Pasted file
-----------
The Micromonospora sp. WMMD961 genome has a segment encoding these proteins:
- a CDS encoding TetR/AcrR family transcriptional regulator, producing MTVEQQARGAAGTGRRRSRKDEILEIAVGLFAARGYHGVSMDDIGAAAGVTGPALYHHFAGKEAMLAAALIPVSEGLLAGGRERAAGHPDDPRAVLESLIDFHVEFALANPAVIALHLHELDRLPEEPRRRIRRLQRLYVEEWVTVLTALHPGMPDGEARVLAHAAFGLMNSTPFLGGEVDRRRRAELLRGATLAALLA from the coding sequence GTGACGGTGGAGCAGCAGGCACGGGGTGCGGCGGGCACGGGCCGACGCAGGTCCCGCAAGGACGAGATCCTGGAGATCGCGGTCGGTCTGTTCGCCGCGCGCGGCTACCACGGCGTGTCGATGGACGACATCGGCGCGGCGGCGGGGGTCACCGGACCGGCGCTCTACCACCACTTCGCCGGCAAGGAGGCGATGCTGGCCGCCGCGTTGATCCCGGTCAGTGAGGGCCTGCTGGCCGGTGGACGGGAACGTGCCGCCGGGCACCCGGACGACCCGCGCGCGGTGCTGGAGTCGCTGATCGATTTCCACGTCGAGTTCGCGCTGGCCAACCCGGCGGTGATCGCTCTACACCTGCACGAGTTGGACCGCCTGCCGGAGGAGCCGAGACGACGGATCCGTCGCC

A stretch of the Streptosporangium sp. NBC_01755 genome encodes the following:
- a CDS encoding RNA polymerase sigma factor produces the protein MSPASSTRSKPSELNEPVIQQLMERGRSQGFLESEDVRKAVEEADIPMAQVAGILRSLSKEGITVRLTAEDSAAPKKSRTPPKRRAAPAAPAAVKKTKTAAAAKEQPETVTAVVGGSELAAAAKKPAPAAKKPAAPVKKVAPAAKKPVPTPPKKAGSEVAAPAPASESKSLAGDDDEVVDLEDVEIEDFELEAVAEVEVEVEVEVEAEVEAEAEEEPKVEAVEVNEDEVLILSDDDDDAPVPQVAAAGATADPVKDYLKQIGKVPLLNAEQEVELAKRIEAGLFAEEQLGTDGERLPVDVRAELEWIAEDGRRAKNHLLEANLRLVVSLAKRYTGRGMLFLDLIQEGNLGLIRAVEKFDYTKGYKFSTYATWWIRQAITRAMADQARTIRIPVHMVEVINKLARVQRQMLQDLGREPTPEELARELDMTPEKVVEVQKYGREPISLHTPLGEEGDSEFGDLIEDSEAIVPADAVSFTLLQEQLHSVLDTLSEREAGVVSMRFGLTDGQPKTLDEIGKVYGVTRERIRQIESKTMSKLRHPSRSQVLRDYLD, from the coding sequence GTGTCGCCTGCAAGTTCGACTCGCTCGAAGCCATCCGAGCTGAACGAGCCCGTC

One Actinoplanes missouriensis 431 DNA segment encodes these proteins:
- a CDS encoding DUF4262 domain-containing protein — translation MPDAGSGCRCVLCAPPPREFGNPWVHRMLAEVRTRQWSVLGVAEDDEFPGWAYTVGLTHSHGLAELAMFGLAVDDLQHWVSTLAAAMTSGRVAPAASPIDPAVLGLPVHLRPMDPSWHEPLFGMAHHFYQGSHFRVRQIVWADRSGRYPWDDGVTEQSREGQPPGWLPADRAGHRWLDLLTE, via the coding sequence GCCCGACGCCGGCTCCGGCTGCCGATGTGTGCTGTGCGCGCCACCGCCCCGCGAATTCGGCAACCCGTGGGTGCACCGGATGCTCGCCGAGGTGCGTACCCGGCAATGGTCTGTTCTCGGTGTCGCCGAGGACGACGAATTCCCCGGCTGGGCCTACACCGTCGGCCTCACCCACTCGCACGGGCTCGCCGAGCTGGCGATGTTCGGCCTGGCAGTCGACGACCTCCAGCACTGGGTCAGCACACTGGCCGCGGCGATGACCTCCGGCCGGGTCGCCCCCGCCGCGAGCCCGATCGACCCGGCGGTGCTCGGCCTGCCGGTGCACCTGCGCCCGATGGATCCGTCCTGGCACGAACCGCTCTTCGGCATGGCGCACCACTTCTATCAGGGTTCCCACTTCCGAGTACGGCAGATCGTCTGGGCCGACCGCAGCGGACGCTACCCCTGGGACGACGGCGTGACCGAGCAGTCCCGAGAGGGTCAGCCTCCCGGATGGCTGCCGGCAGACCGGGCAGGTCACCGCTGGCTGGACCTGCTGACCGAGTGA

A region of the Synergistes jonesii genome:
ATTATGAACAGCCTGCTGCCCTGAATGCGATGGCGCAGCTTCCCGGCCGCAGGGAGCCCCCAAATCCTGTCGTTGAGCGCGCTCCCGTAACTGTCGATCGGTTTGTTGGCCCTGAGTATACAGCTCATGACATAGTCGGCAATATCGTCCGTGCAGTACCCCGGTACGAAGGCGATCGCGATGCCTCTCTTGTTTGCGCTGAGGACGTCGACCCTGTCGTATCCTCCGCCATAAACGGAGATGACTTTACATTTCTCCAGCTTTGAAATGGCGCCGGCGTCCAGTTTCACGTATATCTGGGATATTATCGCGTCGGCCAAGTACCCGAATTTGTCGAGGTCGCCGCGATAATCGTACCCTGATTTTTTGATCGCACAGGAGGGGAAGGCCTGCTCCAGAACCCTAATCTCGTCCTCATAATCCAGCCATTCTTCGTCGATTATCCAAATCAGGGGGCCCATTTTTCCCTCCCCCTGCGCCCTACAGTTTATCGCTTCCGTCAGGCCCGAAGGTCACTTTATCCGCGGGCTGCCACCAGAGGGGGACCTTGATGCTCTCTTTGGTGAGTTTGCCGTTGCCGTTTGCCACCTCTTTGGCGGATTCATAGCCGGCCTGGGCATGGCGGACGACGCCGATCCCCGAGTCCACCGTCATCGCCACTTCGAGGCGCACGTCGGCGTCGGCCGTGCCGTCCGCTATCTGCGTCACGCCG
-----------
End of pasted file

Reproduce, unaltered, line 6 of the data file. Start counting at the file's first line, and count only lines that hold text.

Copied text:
- a CDS encoding DUF4262 domain-containing protein — translation MPDAGSGCRCVLCAPPPREFGNPWVHRMLAEVRTRQWSVLGVAEDDEFPGWAYTVGLTHSHGLAELAMFGLAVDDLQHWVSTLAAAMTSGRVAPAASPIDPAVLGLPVHLRPMDPSWHEPLFGMAHHFYQGSHFRVRQIVWADRSGRYPWDDGVTEQSREGQPPGWLPADRAGHRWLDLLTE, via the coding sequence GCCCGACGCCGGCTCCGGCTGCCGATGTGTGCTGTGCGCGCCACCGCCCCGCGAATTCGGCAACCCGTGGGTGCACCGGATGCTCGCCGAGGTGCGTACCCGGCAATGGTCTGTTCTCGGTGTCGCCGAGGACGACGAATTCCCCGGCTGGGCCTACACCGTCGGCCTCACCCACTCGCACGGGCTCGCCGAGCTGGCGATGTTCGGCCTGGCAGTCGACGACCTCCAGCACTGGGTCAGCACACTGGCCGCGGCGATGACCTCCGGCCGGGTCGCCCCCGCCGCGAGCCCGATCGACCCGGCGGTGCTCGGCCTGCCGGTGCACCTGCGCCCGATGGATCCGTCCTGGCACGAACCGCTCTTCGGCATGGCGCACCACTTCTATCAGGGTTCCCACTTCCGAGTACGGCAGATCGTCTGGGCCGACCGCAGCGGACGCTACCCCTGGGACGACGGCGTGACCGAGCAGTCCCGAGAGGGTCAGCCTCCCGGATGGCTGCCGGCAGACCGGGCAGGTCACCGCTGGCTGGACCTGCTGACCGAGTGA